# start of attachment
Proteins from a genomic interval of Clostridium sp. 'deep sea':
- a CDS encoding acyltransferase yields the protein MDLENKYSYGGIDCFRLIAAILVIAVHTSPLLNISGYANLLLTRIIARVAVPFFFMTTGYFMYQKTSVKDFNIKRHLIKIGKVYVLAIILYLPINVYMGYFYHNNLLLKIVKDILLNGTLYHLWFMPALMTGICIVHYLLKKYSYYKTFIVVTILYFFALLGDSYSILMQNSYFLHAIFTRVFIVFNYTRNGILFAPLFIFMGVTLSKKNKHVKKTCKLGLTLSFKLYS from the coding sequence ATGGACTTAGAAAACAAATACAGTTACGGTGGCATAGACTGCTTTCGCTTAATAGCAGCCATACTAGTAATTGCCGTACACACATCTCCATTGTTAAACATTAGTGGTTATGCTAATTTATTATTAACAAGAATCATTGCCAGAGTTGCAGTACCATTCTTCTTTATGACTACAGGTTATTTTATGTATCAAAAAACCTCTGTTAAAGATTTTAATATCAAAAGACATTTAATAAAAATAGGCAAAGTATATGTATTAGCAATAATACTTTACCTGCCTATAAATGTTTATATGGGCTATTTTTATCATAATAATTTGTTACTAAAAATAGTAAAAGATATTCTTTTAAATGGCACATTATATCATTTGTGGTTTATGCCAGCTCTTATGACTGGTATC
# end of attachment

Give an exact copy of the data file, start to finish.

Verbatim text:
Proteins from a genomic interval of Clostridium sp. 'deep sea':
- a CDS encoding acyltransferase yields the protein MDLENKYSYGGIDCFRLIAAILVIAVHTSPLLNISGYANLLLTRIIARVAVPFFFMTTGYFMYQKTSVKDFNIKRHLIKIGKVYVLAIILYLPINVYMGYFYHNNLLLKIVKDILLNGTLYHLWFMPALMTGICIVHYLLKKYSYYKTFIVVTILYFFALLGDSYSILMQNSYFLHAIFTRVFIVFNYTRNGILFAPLFIFMGVTLSKKNKHVKKTCKLGLTLSFKLYS from the coding sequence ATGGACTTAGAAAACAAATACAGTTACGGTGGCATAGACTGCTTTCGCTTAATAGCAGCCATACTAGTAATTGCCGTACACACATCTCCATTGTTAAACATTAGTGGTTATGCTAATTTATTATTAACAAGAATCATTGCCAGAGTTGCAGTACCATTCTTCTTTATGACTACAGGTTATTTTATGTATCAAAAAACCTCTGTTAAAGATTTTAATATCAAAAGACATTTAATAAAAATAGGCAAAGTATATGTATTAGCAATAATACTTTACCTGCCTATAAATGTTTATATGGGCTATTTTTATCATAATAATTTGTTACTAAAAATAGTAAAAGATATTCTTTTAAATGGCACATTATATCATTTGTGGTTTATGCCAGCTCTTATGACTGGTATC